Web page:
2011-09-15 / Front Page
Officials reflect on Irene, look to future solutions
With ‘perfect storm of events,’ flooding was unavoidable
Though affected residents and business owners throughout the area have pointed fingers over who or what caused the flooding, township officials said they took all the precautions necessary to help prevent the severe flooding that displaced families and caused millions of dollars in damage.
Hurricane Irene dumped several inches of rain on soil already saturated from this year’s much higher than normal rainfall, said Lawrence Hajna, a spokesperson for the state Department of Environmental Protection. “It’s like a sponge that just can’t hold any more, and the water’s got to go somewhere,” Hajna said.
All this was compounded by the timing of Hurricane Irene, which hit the area during high tide, said Monroe Township Emergency Management Coordinator Ernest Feist.
“You had a tide coming in, a tidal surge from the storm, and that certainly prevented those two bodies of water — the Matchaponix and Manalapan [Brooks] — from draining into the Raritan Bay and ultimately into the Atlantic Ocean,” Feist said. “It may have even caused backflow for a short period of time in those streams.”
Officials from all across the region said they started early to prepare for the flooding expected from Hurricane Irene, including everything from cleaning storm drains to pumping out retention ponds. Around the Wednesday before the storm, Spotswood Mayor Thomas Barlow said the borough began working with the county and other emergency management coordinators in its “dance of the dams” to lower the water levels of three dammed lakes along the Manalapan Brook: the county lake in Jamesburg in Thompson Park, DeVoe Lake in Spotswood and Duhernal Lake.
Hajna said the DEP inspected dams in the area, including Duhernal, and found that none had been broken by Hurricane Irene.
The “dance of the dams” occurs prior to every major storm, said Spotswood Police Chief Karl Martin, with the goal of draining as much water out of the system as possible before the storm, to later hold as much floodwater as possible.
But with the “perfect storm of events” that came with Hurricane Irene, Martin said that even with the “dance of the dams,” flooding was simply unavoidable. Water, Jamesburg Mayor Anthony LaMantia said, poured into the municipality from as far away as Route 33 in Millhurst, filling into the lake, and once the lake overflows, into the town itself.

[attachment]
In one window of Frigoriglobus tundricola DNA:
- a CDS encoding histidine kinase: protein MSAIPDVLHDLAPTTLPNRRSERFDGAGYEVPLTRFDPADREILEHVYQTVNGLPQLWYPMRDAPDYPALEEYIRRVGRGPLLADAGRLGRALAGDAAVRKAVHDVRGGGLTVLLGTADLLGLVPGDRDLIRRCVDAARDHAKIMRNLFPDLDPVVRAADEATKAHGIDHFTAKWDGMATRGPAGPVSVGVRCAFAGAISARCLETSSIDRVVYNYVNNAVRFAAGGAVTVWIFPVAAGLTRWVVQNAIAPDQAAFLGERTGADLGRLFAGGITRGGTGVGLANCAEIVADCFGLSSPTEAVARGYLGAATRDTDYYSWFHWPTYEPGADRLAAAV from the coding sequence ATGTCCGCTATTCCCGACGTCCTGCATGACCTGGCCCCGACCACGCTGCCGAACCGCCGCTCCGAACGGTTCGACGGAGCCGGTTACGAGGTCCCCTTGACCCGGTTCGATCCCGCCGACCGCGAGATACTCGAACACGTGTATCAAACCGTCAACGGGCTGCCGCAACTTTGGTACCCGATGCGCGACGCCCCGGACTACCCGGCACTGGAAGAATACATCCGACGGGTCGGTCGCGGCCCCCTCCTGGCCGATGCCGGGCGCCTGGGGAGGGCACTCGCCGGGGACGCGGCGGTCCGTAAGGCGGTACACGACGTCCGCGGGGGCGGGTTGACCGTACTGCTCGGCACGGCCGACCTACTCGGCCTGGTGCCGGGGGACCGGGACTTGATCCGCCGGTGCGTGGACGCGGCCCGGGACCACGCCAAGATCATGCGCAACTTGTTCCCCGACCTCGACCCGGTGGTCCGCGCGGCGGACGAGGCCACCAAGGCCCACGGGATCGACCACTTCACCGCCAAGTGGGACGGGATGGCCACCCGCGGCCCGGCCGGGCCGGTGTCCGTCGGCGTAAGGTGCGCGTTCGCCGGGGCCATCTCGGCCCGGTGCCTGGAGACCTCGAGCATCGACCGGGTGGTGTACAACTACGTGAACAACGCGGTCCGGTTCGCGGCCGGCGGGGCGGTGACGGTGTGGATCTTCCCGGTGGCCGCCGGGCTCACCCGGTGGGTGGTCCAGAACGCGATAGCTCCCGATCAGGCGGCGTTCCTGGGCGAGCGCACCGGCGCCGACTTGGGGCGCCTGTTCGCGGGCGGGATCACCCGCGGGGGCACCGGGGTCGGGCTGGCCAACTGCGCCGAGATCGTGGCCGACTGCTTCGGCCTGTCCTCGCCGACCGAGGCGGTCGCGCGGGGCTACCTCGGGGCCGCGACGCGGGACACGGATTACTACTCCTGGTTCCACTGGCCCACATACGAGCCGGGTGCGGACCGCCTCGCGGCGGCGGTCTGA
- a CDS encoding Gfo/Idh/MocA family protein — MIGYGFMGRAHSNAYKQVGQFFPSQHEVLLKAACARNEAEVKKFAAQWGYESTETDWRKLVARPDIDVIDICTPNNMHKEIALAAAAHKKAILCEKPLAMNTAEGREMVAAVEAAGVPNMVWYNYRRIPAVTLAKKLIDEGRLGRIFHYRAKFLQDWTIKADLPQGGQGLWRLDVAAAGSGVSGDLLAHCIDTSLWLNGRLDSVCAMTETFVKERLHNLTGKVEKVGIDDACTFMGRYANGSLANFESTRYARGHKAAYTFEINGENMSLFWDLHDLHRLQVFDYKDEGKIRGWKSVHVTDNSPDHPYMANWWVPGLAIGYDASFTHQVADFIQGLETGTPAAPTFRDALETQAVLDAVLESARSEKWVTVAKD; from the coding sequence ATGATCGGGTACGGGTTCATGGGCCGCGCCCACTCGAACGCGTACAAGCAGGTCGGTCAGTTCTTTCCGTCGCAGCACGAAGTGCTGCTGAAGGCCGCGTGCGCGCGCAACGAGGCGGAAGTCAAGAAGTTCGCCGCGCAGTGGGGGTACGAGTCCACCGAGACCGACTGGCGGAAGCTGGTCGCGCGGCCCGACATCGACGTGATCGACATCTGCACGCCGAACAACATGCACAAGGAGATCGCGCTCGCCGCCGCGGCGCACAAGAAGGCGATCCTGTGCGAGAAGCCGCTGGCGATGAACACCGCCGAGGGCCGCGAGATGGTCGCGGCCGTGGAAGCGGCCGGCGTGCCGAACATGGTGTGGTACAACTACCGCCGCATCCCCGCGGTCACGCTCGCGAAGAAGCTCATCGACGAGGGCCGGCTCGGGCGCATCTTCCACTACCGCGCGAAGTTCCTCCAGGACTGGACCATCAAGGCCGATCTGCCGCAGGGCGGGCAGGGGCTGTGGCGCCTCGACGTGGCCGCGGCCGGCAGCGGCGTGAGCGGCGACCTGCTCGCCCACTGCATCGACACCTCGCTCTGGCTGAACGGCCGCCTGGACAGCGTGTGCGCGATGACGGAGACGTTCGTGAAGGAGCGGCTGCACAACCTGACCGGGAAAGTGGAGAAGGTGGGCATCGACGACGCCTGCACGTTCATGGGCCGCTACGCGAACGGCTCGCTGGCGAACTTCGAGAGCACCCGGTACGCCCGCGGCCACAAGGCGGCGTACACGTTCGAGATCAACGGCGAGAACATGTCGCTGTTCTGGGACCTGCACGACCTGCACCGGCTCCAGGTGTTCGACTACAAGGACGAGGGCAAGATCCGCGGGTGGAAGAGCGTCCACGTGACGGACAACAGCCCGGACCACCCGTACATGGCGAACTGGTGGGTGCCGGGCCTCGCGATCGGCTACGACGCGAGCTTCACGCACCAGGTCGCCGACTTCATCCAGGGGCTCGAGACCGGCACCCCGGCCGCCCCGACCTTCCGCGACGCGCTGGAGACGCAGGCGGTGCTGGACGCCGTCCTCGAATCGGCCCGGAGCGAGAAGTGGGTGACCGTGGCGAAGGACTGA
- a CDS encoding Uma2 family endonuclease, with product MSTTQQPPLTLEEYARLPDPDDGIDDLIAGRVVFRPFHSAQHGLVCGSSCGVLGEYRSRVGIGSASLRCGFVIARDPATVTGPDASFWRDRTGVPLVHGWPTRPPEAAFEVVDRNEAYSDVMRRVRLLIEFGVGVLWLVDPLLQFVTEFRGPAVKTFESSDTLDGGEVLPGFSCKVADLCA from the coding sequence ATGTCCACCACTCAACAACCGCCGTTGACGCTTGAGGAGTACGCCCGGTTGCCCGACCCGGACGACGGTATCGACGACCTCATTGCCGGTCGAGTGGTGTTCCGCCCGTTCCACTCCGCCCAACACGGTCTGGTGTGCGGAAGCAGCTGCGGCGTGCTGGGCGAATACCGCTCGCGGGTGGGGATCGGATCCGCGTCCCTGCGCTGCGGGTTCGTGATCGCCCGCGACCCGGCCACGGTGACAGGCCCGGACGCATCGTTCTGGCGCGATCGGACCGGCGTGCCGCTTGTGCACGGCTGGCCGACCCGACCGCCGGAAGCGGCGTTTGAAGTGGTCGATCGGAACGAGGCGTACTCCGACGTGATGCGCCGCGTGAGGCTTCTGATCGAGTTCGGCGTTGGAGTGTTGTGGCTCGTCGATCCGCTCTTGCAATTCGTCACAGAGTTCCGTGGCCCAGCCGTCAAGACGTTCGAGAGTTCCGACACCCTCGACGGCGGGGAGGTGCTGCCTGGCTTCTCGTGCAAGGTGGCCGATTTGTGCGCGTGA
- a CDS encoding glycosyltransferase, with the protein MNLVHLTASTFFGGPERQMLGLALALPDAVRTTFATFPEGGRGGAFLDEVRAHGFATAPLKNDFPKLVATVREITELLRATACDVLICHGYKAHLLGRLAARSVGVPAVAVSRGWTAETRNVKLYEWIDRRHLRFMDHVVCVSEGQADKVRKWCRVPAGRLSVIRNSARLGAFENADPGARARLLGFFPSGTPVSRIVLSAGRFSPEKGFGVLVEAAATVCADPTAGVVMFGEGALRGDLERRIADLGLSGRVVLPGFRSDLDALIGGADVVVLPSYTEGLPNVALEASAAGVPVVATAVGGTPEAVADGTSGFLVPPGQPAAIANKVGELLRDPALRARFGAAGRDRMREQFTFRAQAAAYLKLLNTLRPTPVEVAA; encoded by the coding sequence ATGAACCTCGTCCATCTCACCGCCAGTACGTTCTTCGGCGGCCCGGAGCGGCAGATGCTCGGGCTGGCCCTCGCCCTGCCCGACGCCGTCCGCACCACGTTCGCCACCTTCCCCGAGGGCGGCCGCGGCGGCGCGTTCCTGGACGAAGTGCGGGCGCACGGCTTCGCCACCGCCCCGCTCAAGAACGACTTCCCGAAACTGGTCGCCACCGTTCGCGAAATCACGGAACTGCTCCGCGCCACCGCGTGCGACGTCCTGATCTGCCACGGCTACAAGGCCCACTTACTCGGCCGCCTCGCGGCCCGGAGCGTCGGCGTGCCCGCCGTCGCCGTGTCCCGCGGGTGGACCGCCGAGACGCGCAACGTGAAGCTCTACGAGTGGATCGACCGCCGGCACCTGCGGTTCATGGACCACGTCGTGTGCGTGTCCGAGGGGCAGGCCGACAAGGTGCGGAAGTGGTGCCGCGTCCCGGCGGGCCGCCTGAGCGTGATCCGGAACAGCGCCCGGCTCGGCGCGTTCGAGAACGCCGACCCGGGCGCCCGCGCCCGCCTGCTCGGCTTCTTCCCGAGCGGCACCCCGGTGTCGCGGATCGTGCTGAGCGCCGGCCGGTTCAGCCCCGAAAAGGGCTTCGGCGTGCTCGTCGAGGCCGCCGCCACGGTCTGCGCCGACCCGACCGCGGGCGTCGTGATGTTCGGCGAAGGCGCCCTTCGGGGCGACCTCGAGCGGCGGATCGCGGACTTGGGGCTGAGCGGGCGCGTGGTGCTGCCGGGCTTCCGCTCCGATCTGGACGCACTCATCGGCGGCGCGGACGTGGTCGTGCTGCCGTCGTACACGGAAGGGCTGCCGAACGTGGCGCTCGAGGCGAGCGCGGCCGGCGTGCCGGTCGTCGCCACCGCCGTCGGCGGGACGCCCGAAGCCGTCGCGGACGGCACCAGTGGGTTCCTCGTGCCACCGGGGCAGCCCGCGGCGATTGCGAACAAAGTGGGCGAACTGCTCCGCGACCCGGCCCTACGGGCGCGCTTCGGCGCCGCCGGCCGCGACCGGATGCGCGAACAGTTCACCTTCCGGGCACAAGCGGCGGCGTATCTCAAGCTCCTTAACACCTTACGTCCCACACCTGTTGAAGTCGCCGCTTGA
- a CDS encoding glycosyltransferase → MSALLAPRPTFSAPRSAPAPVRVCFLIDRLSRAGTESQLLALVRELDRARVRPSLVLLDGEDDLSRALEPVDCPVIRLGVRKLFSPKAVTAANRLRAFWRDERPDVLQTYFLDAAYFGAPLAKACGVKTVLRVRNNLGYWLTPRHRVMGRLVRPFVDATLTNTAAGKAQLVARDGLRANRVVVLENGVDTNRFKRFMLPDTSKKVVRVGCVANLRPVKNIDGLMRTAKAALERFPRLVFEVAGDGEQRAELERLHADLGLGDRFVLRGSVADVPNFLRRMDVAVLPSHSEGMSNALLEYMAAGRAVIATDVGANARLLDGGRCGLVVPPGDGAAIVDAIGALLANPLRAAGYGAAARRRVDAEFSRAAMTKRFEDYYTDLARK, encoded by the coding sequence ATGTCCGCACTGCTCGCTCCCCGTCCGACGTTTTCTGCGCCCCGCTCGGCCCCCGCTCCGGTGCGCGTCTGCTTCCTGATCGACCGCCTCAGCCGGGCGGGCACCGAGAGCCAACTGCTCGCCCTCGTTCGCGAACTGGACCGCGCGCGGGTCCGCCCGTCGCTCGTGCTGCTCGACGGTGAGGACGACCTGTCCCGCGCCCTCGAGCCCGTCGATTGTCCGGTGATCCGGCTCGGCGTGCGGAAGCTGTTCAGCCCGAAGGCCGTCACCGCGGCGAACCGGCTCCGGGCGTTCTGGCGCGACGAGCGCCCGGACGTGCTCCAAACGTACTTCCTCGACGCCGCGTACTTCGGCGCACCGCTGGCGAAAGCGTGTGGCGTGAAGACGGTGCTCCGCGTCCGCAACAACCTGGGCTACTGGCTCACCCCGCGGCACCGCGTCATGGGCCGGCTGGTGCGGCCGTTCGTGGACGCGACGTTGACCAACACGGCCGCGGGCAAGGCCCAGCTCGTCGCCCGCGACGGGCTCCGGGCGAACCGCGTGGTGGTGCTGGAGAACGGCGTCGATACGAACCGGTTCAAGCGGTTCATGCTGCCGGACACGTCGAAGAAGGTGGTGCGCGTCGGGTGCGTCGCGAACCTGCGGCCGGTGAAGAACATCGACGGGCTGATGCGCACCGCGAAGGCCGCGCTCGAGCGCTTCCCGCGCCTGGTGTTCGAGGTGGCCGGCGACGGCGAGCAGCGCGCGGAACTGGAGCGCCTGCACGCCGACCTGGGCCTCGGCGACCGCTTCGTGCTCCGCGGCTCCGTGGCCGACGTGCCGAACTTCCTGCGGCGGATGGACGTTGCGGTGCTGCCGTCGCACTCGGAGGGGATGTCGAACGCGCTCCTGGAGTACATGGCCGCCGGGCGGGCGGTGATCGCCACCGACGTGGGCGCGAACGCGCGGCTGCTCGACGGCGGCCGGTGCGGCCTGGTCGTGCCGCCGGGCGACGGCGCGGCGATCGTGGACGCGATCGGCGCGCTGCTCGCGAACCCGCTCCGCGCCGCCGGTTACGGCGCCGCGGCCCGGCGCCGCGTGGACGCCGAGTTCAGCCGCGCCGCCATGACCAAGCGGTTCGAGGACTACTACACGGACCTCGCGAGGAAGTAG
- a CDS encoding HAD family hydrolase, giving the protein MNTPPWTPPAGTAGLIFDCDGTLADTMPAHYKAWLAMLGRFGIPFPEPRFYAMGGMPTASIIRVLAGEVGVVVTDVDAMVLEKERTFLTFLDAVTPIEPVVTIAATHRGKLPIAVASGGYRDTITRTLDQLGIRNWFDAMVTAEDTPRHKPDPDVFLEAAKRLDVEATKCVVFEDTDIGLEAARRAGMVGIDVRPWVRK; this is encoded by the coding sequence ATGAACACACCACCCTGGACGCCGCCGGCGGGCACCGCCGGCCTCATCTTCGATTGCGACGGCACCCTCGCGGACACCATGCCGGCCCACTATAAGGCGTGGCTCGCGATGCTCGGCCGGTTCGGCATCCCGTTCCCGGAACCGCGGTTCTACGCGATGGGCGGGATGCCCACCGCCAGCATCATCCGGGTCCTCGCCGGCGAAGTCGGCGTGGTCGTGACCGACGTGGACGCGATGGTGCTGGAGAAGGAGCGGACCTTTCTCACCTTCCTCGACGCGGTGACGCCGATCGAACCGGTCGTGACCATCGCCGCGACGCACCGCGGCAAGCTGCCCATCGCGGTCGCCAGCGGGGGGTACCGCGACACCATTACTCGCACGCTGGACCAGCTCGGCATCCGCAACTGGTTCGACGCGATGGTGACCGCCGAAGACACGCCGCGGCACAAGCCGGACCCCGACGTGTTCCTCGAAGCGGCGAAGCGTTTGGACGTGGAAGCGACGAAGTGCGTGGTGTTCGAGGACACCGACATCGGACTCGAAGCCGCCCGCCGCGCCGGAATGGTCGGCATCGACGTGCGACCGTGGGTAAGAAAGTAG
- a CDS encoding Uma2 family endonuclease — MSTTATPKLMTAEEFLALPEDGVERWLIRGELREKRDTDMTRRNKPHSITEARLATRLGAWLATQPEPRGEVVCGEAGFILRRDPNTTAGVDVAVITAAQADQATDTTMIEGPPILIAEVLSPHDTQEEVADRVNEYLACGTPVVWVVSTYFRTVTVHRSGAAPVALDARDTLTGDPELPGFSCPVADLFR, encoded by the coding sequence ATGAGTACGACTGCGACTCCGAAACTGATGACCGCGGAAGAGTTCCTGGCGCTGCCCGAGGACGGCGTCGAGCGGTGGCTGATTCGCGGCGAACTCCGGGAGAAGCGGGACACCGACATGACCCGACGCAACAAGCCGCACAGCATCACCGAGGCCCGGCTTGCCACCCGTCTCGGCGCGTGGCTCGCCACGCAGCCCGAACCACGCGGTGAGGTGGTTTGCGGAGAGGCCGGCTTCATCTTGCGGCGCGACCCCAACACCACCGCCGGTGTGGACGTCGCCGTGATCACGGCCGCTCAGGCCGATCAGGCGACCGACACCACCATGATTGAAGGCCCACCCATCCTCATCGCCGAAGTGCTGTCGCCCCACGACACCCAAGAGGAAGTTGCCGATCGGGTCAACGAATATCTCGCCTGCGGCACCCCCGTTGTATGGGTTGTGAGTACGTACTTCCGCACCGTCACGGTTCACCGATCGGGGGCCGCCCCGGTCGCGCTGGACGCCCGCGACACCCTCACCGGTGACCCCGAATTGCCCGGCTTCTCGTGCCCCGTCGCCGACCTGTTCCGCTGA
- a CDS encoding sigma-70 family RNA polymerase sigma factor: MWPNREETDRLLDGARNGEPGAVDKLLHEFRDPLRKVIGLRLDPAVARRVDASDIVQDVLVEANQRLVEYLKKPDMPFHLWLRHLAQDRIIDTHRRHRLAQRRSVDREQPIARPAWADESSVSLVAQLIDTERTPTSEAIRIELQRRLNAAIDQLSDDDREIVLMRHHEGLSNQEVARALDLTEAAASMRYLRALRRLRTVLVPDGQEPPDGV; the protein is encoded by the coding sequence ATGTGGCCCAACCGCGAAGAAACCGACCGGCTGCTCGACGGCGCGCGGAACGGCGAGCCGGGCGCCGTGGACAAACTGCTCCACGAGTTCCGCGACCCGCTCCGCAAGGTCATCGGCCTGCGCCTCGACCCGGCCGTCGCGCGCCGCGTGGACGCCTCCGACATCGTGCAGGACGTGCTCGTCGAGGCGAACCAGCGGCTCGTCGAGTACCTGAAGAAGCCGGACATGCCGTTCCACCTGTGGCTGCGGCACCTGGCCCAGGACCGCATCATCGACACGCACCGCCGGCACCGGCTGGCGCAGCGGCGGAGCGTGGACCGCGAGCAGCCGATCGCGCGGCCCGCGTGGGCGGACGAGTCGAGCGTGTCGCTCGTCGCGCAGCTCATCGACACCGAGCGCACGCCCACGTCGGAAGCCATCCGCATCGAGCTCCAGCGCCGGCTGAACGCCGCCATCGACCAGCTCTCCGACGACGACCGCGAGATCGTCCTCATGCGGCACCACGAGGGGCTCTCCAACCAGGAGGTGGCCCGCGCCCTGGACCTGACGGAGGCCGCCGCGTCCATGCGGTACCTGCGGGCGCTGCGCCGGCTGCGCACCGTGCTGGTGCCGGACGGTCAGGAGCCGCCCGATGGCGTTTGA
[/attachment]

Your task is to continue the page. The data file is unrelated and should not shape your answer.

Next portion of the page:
“In a short period of time, [the lake] just filled up,” LaMantia said. “You are getting water from miles and miles and miles away, and it is all headed to the same area.”
Water then flowed into DeVoe Lake, which in turn met with other flooded tributaries around Spotswood and hit Duhernal Lake.
Duhernal took all the precautions necessary to deal with Hurricane Irene, said Rick Straitman, a public affairs manager with DuPont, including lowering water levels 2 feet two days before the storm and doubling its staffing to help resolve issues that might have developed during the storm.
Responding to charges from residents that Duhernal deserves blame for the severe flooding in South Old Bridge, Straitman said, “We do not believe that Duhernal worsened an already difficult situation.”
“The rainfall associated with Hurricane Irene was historic and overwhelmed water management systems all along the East Coast,” he added. “There was nothing more that could have been done to manage the massive amount of rain, tidal storm surge, the various streams that feed the lake and runoff converging on Duhernal Lake.”
Water from Duhernal Lake flows into the South River, a tributary of the Raritan River, which eventually ends up in Raritan Bay. But with Raritan Bay experiencing extreme storm surges, the normal water flow was disrupted, Martin said.
Water from the Manalapan Brook, as well as the Matchaponix Brook, which runs through Monroe, hit the surge, Martin said, and had nowhere to go but back up the line.
Township officials said they did take whatever precautions they could to prevent flooding.
Old Bridge Mayor Patrick Gillespie said storm drains were cleared, debris was removed, and retention ponds were pumped.
Helmetta Mayor Nancy Martin said the borough also cleaned storm drains and was able to drain down Helmetta Lake.